2. Koepka had an eventful final round at the CJ Cup. Staked to a four-shot lead in the final round, his advantage was trimmed to one after a sloppy start, then he poured it on late with an inward 29. He punctuated his historic victory with an eagle on the 72nd hole, smirking as it tumbled into the cup.

It was his fifth career Tour title – but only his second non-major. Weird.

3. How appropriate that golf’s most underappreciated talent – at least in his estimation – became world No. 1 in a limited-field event that finished at 2 a.m. on the East Coast. Somehow he’ll spin this into being overlooked, again.

4. Sergio Garcia carried all of that Ryder Cup momentum into the Andalucia Valderrama Masters, where he earned the hat trick by capturing his third consecutive title there.

While the rest of the world’s best gathered in Korea or rested for global golf’s finishing kick, Garcia won the weather-delayed event by four shots over Shane Lowry. Garcia’s foundation hosts the tournament, and he extended his crazy-good record there: In 14 career appearances at Valderrama, he has three wins, seven top-3s, nine top-5s and 13 top-10s.

Garcia, who went 3-1 at the recent Ryder Cup, became the first player since Ernie Els (2004) to win the same European Tour event three years in a row.

5. Gary Woodland probably doesn’t want 2018 to end.

He was the runner-up at the CJ Cup, his second consecutive top-5 to start the season. He made 11(!) birdies in the final round and now is a combined 37 under par for the first two starts of the new season.

6. This definitely wasn’t the Ryder Cup.

Four shots back, and the closest pursuer to Koepka, Ian Poulter had a chance to put pressure on the leader in the final round. Instead, he was left in the dust, mustering only three birdies and getting waxed by seven shots (64-71) on the last day. Poulter tumbled all the way into a tie for 10th.

7. It hasn’t been the easiest road for Danielle Kang since she won the 2017 Women’s PGA.

The 26-year-old said she’s dealt with anxiety for months and has battled both putting and full-swing yips. Her problems were so deep that a week ago, she stood over the ball for four minutes and couldn’t pull the trigger.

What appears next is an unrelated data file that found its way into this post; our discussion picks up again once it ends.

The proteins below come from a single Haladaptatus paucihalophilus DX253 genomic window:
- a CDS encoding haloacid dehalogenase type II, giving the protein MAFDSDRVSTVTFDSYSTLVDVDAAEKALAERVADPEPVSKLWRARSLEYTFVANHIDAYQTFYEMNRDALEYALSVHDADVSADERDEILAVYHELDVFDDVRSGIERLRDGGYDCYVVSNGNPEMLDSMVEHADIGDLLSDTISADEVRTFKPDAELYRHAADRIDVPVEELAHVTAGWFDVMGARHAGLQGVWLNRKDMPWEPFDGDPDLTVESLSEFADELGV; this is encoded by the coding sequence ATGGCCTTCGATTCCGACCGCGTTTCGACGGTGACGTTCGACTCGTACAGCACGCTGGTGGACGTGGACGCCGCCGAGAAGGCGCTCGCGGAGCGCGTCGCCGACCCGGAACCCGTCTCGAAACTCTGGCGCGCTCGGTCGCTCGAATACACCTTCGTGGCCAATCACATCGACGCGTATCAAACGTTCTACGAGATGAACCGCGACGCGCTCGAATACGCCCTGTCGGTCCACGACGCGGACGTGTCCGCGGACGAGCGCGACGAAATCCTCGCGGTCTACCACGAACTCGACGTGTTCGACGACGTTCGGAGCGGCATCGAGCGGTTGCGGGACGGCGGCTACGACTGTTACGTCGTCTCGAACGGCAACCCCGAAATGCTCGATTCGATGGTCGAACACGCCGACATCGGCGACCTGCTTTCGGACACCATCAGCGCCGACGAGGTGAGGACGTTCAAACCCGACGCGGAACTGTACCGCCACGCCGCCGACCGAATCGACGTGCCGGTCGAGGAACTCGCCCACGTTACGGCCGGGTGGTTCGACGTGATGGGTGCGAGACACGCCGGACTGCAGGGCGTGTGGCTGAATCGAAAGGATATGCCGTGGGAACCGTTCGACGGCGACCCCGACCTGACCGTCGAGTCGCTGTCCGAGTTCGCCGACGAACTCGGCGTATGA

No wonder she said that she was “pretty stunned” to hold off a bevy of challengers to win her second career title at the Buick LPGA Shanghai.

“I’m finally at a place where I’m peaceful and happy with my game, with my life,” she said.

8. In the middle of the seven-way tie for second in China was Ariya Jutanugarn, who will return to No. 1 in the world for the second time this season.

9. Also in that logjam was another former top-ranked player, Lydia Ko, who had tumbled all the way to 17th. Ko hasn’t been able to build off of her slump-busting victory earlier this summer, but she now has six consecutive top-16 finishes and at least seems more comfortable in her new position.

“Sometimes you get too carried away about the awards and rankings,” she said. “It just becomes so much. I think it’s more important to keep putting myself there and … shooting in the 60s, and that way I think it builds the confidence and the rankings kind of sort itself out.”

Here's how Tiger Woods explained his pitiful performance at the Ryder Cup: “I was tired because I hadn’t trained for it. I hadn’t trained this entire comeback to play this much golf.”

Of course, he looked just fine a week earlier at East Lake, where he snapped a five-year winless drought with one of the most memorable weeks of his legendary career. His training wasn’t a topic of conversation there.

It's reasonable to expect that the emotional victory took a lot of out of him, but if he was so gassed, why did he sit only one team session and go 36 on Saturday? By Sunday night, Woods looked like he was running on empty, so either he wasn't upfront with captain Jim Furyk about his energy levels, or Furyk ran him out there anyway.

This week's award winners ...  

Can’t Catch a Break: Michelle Wie. The star-crossed talent announced that she’ll miss the rest of the season to undergo surgery to repair a troublesome hand injury. Maybe one of these years she’ll be able to play a full schedule, without physical setbacks.  

Grab the Mic: Paul Azinger. Taking Johnny Miller’s seat in the booth, Azinger will call all four days of action at every Golf Channel/NBC event, beginning at the WGC-Mexico Championship. He was the most logical (and best) choice to follow the inimitable Miller.

Take That, Dawdler: Corey Pavin. It was Pavin – and not the notoriously slow Bernhard Langer – who earned the first slow-play penalty on the PGA Tour Champions in what seemed like ages. The one-shot penalty dropped him to 15th in the event.

Long Time Coming: Jason Day. His tie for fifth at the CJ Cup was his best finish worldwide since … The Players? Really. Wow.

The Tumble Continues: Jordan Spieth. In the latest world rankings, Spieth is officially out of the top 10 for the first time since November 2014. A reminder that he finished last year at No. 2.